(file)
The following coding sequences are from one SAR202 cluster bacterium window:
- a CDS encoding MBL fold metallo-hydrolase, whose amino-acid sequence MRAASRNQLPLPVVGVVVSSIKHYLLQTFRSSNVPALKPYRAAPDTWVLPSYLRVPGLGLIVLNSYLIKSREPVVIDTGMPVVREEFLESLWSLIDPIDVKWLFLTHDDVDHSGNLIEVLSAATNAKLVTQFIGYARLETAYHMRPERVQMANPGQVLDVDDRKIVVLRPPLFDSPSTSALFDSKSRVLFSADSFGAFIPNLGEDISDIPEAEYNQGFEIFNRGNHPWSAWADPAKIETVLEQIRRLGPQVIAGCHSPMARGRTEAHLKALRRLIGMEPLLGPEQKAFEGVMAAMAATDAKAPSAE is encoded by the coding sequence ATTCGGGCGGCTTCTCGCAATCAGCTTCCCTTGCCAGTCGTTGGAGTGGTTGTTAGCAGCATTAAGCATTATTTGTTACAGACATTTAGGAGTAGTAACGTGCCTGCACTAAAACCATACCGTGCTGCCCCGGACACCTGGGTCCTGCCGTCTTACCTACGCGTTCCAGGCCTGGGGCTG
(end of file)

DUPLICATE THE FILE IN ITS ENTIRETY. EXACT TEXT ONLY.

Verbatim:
The following coding sequences are from one SAR202 cluster bacterium window:
- a CDS encoding MBL fold metallo-hydrolase, whose amino-acid sequence MRAASRNQLPLPVVGVVVSSIKHYLLQTFRSSNVPALKPYRAAPDTWVLPSYLRVPGLGLIVLNSYLIKSREPVVIDTGMPVVREEFLESLWSLIDPIDVKWLFLTHDDVDHSGNLIEVLSAATNAKLVTQFIGYARLETAYHMRPERVQMANPGQVLDVDDRKIVVLRPPLFDSPSTSALFDSKSRVLFSADSFGAFIPNLGEDISDIPEAEYNQGFEIFNRGNHPWSAWADPAKIETVLEQIRRLGPQVIAGCHSPMARGRTEAHLKALRRLIGMEPLLGPEQKAFEGVMAAMAATDAKAPSAE is encoded by the coding sequence ATTCGGGCGGCTTCTCGCAATCAGCTTCCCTTGCCAGTCGTTGGAGTGGTTGTTAGCAGCATTAAGCATTATTTGTTACAGACATTTAGGAGTAGTAACGTGCCTGCACTAAAACCATACCGTGCTGCCCCGGACACCTGGGTCCTGCCGTCTTACCTACGCGTTCCAGGCCTGGGGCTG